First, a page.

Not if the mayor of Moscow Yury Luzhkov has his way. According to Simon Shuster at TIME magazine,
For just a few million dollars, the mayor’s office will hire the Russian Air Force to spray a fine chemical mist over the clouds before they reach the capital, forcing them to dump their snow outside the city. Authorities say this will be a boon for Moscow, which is typically covered with a blanket of snow from November to March. Road crews won’t need to constantly clear the streets, and traffic — and quality of life — will undoubtedly improve.
Luzhkov’s plan raises fascinating scientific, economic, and ethical questions.
The first question is will the plan work? As we note in SuperFreakonomics, cloud-seeding has a long history, dating at least back to the late 1940’s when three General Electric employees had some success with putting silver iodide into clouds. One of those scientists was named Bernard Vonnegut. The public relations manager on the project was his little brother, Kurt, who eventually went on to write some books. Nonetheless, controlling the weather is no easy task.
From an economic perspective, the plan highlights what economists call externalities, i.e., when one party’s actions impose costs on another party without that second party’s permission. The article suggests that much of the snow that would have fallen on Moscow will instead end up in Moscow’s suburbs.
From an efficiency perspective, it probably does make sense to move snow out of very densely populated areas with a great deal of vehicle traffic. The extra snow will make life harder for snowbound suburbanites, however. One solution would be to have Moscow compensate the suburban residents for the extra snow. Alternatively, if it turned out that the costs to the suburb dwellers exceeded the benefits to the Muscovites (and if transaction/coordination costs were small enough), the suburbs could band together and pay Moscow (or maybe it would be cheaper to simply bribe Luzhkov directly) not to carry out the plan. Or maybe the Russian Air Force is skilled enough to make the snow fall in places where no one lives.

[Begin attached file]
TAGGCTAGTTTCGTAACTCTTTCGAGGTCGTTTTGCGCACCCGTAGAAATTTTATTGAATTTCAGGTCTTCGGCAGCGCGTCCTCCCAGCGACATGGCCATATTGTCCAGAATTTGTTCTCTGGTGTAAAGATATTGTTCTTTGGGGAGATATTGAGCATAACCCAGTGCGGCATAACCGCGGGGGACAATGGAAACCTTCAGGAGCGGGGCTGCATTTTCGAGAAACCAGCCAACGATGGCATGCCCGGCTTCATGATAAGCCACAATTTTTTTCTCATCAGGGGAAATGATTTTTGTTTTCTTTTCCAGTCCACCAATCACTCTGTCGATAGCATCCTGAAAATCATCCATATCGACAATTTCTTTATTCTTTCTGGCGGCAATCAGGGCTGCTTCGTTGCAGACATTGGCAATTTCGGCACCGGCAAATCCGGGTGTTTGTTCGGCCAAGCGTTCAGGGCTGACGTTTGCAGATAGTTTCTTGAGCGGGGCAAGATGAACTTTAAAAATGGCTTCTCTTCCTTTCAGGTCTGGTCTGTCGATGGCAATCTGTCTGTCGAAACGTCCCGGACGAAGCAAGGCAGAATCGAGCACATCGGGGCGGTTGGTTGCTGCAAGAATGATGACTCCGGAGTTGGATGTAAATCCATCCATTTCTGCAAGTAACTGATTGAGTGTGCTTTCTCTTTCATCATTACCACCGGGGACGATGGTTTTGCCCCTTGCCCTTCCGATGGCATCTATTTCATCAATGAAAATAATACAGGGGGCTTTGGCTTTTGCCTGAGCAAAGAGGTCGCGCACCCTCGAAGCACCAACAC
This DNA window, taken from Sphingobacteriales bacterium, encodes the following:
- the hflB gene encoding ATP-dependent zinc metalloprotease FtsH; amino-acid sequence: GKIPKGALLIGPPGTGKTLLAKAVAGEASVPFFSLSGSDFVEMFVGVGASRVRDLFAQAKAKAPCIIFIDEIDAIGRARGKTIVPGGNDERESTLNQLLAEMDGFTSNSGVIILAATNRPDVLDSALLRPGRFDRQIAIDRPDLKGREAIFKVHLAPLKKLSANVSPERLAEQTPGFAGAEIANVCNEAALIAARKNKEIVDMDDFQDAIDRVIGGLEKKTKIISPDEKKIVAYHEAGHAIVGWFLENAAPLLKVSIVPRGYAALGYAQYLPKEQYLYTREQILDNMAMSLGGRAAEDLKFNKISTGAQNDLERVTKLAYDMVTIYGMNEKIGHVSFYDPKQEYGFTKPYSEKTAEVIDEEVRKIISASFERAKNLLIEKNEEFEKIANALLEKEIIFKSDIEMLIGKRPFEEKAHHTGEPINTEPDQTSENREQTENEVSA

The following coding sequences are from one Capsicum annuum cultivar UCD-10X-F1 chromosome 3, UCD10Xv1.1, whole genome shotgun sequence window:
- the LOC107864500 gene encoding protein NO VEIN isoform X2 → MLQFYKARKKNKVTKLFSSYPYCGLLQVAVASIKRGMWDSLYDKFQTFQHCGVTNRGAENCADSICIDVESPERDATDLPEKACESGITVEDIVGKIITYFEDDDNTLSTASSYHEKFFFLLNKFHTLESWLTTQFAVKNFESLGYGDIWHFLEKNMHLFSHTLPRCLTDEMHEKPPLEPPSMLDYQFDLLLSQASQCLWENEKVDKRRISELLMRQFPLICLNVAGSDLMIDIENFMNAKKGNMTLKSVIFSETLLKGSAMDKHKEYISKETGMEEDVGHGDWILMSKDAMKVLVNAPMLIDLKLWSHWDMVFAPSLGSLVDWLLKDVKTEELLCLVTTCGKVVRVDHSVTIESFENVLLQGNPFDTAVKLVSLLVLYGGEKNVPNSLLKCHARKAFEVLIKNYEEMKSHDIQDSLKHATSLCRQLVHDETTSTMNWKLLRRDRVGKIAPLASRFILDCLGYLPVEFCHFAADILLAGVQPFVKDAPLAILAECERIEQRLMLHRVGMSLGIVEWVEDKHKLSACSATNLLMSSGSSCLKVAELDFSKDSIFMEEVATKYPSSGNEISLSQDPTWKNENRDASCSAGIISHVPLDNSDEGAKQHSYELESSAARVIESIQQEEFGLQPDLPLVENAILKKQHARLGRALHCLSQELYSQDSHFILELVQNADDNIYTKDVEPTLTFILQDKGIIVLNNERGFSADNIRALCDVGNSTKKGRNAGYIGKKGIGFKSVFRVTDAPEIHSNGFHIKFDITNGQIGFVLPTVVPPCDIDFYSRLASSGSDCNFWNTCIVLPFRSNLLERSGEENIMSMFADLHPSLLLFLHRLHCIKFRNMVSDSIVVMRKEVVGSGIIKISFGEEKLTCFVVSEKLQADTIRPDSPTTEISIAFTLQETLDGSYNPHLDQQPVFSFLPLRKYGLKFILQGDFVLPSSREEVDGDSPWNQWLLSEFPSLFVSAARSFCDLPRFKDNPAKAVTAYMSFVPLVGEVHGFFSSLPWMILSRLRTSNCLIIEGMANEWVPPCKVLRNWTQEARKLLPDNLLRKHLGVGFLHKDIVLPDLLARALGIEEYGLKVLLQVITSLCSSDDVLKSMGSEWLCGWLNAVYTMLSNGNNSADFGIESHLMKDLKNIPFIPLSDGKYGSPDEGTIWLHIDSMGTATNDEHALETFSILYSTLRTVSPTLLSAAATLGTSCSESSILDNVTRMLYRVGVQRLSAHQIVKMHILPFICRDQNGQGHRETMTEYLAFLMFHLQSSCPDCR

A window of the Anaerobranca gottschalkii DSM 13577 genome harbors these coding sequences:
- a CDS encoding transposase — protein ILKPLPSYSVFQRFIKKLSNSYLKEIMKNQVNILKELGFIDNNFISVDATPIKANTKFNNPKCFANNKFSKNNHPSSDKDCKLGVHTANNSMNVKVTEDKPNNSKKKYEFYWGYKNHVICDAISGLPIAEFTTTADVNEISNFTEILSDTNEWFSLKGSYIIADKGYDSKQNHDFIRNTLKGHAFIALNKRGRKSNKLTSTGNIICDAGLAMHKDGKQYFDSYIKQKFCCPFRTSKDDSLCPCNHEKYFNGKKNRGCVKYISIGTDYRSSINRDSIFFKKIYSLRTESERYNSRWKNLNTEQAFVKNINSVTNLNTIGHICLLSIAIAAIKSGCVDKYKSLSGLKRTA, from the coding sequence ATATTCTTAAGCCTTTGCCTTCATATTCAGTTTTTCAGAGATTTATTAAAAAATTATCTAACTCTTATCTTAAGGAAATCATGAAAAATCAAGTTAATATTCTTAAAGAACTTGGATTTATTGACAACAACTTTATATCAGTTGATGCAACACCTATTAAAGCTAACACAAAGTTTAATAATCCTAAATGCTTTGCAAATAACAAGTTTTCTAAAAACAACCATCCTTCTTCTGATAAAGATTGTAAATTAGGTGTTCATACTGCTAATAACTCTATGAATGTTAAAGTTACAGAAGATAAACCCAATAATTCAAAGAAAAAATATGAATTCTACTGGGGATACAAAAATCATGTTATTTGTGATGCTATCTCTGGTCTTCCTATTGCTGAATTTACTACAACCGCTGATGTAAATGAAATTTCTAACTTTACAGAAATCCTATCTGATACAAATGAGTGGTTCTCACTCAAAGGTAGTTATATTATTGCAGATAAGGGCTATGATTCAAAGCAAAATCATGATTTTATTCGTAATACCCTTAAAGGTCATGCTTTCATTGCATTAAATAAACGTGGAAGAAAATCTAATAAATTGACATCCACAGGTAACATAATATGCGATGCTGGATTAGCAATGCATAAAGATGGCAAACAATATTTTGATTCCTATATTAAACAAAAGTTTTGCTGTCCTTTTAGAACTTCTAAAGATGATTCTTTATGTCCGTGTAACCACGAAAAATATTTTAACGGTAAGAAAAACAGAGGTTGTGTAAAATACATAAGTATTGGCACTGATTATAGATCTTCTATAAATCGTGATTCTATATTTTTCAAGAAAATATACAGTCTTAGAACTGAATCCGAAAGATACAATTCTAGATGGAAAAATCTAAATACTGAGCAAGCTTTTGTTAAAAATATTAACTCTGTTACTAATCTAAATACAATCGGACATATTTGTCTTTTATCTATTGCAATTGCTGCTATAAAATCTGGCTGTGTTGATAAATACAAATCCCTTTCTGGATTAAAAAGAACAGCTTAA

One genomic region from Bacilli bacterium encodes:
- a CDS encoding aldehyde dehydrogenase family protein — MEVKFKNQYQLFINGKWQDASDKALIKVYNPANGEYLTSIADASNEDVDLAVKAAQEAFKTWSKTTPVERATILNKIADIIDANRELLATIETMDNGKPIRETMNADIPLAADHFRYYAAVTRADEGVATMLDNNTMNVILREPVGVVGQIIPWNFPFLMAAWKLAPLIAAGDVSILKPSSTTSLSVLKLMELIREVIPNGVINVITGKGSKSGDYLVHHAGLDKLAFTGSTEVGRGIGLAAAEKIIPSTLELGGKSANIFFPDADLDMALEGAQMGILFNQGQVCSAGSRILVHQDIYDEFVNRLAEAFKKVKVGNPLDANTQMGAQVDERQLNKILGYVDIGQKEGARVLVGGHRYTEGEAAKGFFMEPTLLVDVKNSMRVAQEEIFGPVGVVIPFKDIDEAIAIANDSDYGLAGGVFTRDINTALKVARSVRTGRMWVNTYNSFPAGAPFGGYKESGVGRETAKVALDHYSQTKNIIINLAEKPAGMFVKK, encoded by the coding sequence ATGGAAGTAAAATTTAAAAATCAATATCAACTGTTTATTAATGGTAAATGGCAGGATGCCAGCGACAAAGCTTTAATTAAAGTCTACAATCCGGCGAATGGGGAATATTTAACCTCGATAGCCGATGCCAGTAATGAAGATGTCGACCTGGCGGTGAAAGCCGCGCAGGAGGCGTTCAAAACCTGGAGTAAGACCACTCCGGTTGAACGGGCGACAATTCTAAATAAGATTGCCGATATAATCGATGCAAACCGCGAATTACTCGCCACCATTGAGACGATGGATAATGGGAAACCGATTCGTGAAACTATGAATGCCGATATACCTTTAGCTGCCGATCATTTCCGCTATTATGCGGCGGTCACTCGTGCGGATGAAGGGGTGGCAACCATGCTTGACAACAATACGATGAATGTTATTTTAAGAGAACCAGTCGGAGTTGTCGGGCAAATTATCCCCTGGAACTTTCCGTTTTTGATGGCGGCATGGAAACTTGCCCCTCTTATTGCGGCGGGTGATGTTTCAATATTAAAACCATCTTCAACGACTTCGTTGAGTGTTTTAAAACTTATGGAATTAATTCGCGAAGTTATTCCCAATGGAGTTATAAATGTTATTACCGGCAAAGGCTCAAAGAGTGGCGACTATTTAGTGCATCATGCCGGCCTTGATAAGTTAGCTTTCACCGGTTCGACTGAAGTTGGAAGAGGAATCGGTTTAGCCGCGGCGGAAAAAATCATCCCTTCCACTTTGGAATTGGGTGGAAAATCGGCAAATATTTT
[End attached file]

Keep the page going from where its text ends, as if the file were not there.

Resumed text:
From an ethical perspective, the plan raises many of the same issues that the world will likely face as geoengineering comes to the forefront. No doubt, the idea of human intervention to influence where snow falls will strike many as repugnant. I wonder if the same set of emotions were present when rivers were being dammed or land was being reclaimed from the sea in places like the Netherlands? Or is this a uniquely modern reaction?
Certainly, repugnance over affecting local environments is context-specific. When I was growing up in Minneapolis, the local government implemented some technological solutions that dramatically reduced the number of mosquitoes in the city. Our backyard, which up until that time had been too mosquito-infested to use, became my favorite place to practice my golf game. I can’t remember anyone ever complaining about that particular application of technology, except my mother, and that was only because I ruined the grass in the backyard by taking so many divots.